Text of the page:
The cross of Christ reveals the identity of God. When a person comes to a moment of trial, anguish or especially at the point in where their life is threatened they will not put on a persona, rather their innermost being will become exterior. At the cross is seen a wrestle between a Father and a Son who are longing to embrace each other. Christ cries out “My God, my God, why have you forsaken me?” and the Father, revealed through the Psalmist as “flying on the wings of a cherub… made darkness my hiding place”. Christ cries out “Oh, my Father, if it be possible let this cup pass from me”. And even reflects on eternity past with his Father saying “Oh righteous Father, you have loved me before the foundation of the world”. The Father’s heart in giving up his beloved comes through when Paul speaks of the great sacrifice saying, “He that spared not his own Son, but delivered him up for us all” (Romans 8:32).
The intensity of the cross would bring to the fore the very foundation and core of the Godhead. This is in fact a revelation of the great character of God. At the cross we see not a projection of something that is not, but has become a certain way for the sake of human understanding, but rather an unveiling of God’s identity and character. This is clear in scripture. “This is eternal life, that they may know thee the only true God and Jesus Christ whom thou hast sent” (John 17:3).
“We know that the Son of God has come, and has given us an understanding, that we may know him that is true, we are in him that is true, even in his Son, this is the true God and everlasting life”. In fact here it is saying that eternal life is to know and understanding who God is. How can we possibly have access to knowing God so fully and entirely, and this true heart and mind knowledge of God’s character being the key to coming into eternal life, if God’s core identity is unknowable? The belief that God, in his core identity, cannot be grasped is not a Biblical Christian concept. The bible speaks of there being mysteries, but not in relation to God’s identity. For example, it speaks of Christ’s incarnation, that is a holy God entering into sinful humanity as a mystery, “And without controversy, Great is the mystery of Godliness, God was manifest in the flesh…” On the other hand those that were confused in their worship, even people from pagan backgrounds would be unaware of the characteristics of the being they were worshipping. Paul saw some worshippers who had an inscription “To the unknown God” and he went on to share with him “This God that you worship in ignorance is the Lord of Heaven and earth…” He goes onto share with them the personal God that gives “life, breath and all things” to his creation, “for in him we live and move and have our being as often your poets have said, we are also his offspring” (Acts 17:28). In Romans 1 it speaks of those that choose not to understand God and then debase themselves. It says that God’s eternal power and Godhead are revealed in us- in humanity. It says his attributes are seen in nature. And then goes on to say that people through their ignorance of God are led to lose their relationships with each other. This to me shows the danger in people losing their understanding of the personality of God.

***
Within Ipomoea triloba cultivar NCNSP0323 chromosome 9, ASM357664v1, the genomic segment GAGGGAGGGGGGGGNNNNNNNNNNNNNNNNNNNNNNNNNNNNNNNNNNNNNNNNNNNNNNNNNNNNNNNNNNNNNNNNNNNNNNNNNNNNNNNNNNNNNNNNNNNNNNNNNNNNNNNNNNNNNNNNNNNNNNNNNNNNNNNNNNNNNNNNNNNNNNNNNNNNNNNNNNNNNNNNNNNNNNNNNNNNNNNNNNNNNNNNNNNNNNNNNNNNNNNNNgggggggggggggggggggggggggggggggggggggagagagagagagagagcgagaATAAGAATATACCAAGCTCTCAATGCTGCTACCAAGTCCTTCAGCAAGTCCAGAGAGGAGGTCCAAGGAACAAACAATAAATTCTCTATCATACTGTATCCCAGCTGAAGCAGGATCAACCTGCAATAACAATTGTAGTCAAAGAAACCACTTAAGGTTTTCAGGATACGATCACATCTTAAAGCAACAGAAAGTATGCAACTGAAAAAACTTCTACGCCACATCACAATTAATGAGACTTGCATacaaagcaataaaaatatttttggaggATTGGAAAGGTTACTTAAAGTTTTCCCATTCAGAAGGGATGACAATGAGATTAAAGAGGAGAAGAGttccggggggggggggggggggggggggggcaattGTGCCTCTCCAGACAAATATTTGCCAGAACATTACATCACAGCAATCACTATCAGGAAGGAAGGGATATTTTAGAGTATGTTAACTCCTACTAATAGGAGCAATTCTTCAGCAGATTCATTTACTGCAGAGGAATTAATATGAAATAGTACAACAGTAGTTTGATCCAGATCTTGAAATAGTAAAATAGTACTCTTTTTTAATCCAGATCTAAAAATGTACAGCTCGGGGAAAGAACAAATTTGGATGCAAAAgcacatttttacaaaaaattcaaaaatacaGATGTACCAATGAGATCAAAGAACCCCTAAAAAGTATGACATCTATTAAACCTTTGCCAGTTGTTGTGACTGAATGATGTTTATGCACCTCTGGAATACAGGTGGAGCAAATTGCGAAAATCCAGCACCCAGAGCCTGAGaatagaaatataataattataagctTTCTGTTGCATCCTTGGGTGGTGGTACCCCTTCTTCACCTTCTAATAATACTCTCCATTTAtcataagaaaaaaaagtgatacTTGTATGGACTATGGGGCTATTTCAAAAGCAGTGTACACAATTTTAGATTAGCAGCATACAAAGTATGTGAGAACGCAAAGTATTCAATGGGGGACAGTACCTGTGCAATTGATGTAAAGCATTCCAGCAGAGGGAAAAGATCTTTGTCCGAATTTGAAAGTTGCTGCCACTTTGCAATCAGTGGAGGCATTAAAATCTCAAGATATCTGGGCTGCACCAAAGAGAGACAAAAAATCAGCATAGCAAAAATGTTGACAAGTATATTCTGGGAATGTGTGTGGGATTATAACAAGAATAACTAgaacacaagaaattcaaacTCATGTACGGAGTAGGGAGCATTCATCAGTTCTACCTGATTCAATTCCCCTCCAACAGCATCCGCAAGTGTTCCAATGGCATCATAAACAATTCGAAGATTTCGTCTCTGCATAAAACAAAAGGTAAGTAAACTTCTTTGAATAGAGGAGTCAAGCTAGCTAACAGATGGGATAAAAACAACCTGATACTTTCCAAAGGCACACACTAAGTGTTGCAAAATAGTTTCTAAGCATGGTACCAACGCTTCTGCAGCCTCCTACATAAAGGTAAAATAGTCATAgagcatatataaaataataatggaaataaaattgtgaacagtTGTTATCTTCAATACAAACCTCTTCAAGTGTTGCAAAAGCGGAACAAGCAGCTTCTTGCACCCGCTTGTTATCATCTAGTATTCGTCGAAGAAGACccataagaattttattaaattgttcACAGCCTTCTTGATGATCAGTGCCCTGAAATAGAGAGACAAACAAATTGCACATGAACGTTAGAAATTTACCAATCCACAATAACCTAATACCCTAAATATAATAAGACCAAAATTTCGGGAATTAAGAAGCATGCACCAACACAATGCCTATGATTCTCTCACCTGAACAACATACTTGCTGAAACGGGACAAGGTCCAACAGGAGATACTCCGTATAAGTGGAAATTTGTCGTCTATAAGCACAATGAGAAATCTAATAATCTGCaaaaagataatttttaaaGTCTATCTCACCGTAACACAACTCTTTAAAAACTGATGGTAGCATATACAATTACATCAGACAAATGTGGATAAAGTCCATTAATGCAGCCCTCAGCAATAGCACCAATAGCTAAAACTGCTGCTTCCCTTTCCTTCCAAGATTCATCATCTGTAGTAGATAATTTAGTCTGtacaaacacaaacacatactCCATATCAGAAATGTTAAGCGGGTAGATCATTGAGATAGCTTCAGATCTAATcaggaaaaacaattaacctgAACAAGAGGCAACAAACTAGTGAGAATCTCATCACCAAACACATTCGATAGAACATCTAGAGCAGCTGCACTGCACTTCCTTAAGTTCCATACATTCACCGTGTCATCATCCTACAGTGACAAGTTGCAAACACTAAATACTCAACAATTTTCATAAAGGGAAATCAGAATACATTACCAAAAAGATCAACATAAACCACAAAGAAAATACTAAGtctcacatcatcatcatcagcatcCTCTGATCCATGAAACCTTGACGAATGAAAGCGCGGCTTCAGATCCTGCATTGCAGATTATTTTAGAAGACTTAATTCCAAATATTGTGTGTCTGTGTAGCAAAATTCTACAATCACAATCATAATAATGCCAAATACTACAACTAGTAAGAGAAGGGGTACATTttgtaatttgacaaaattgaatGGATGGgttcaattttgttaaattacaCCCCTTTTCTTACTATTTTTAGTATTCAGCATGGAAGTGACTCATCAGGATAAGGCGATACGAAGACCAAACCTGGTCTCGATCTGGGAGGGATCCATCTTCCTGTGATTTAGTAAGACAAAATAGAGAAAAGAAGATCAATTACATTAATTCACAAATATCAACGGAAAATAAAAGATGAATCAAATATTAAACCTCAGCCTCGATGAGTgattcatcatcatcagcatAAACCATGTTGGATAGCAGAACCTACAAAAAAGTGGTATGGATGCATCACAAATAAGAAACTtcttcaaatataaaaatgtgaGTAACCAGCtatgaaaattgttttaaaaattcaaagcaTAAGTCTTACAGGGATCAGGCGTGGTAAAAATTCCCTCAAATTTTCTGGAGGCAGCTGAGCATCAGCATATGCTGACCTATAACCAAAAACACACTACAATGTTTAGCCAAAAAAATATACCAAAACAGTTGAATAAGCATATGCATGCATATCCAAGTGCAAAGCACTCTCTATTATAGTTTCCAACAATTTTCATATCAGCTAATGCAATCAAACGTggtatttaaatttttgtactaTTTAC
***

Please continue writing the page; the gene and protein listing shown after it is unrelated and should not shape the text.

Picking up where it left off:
How would you react? If you were losing one of the closest, if not the closest person to you in all the world how would you relate to them in those moments? Would you find in yourself the desire to express the deepest part of the relationship you sustain with them? Would you hold back and do only that which was appropriate for those around lest there be any misunderstanding? It certainly is not all about the people around, nor is it all about us. Now I say, if that Father and the Son are only mentioned such as a metaphor, and are rather the 1st and 2nd person of the Godhead with an another type or co-equal egalitarian relationship where there is no authority and headship and a childlike submissive approach, then wouldn’t they show a part of this relationship? Surely it could have just slipped out. Aspects of the co-equal and close associate status would have looked much different to a son searching for a father to comfort him in an hour of unutterable sadness and hardship.
In summary we conclude that the reality of the suffering of the Cross must be matched by a reality of relationship between God and His Son. If the expressions of relationship are only demonstrated expressions of submissive obedience then how can we actually know that the death of the cross is real, that Jesus really suffered and died for us? Many thinking Trinitarians confess that Jesus did not actually die on the cross but only his human nature died. If this is the case we have no solid ground to cling to, not in the event and not in the relationship portrayed. The only certainty is in a real Father and Son relationship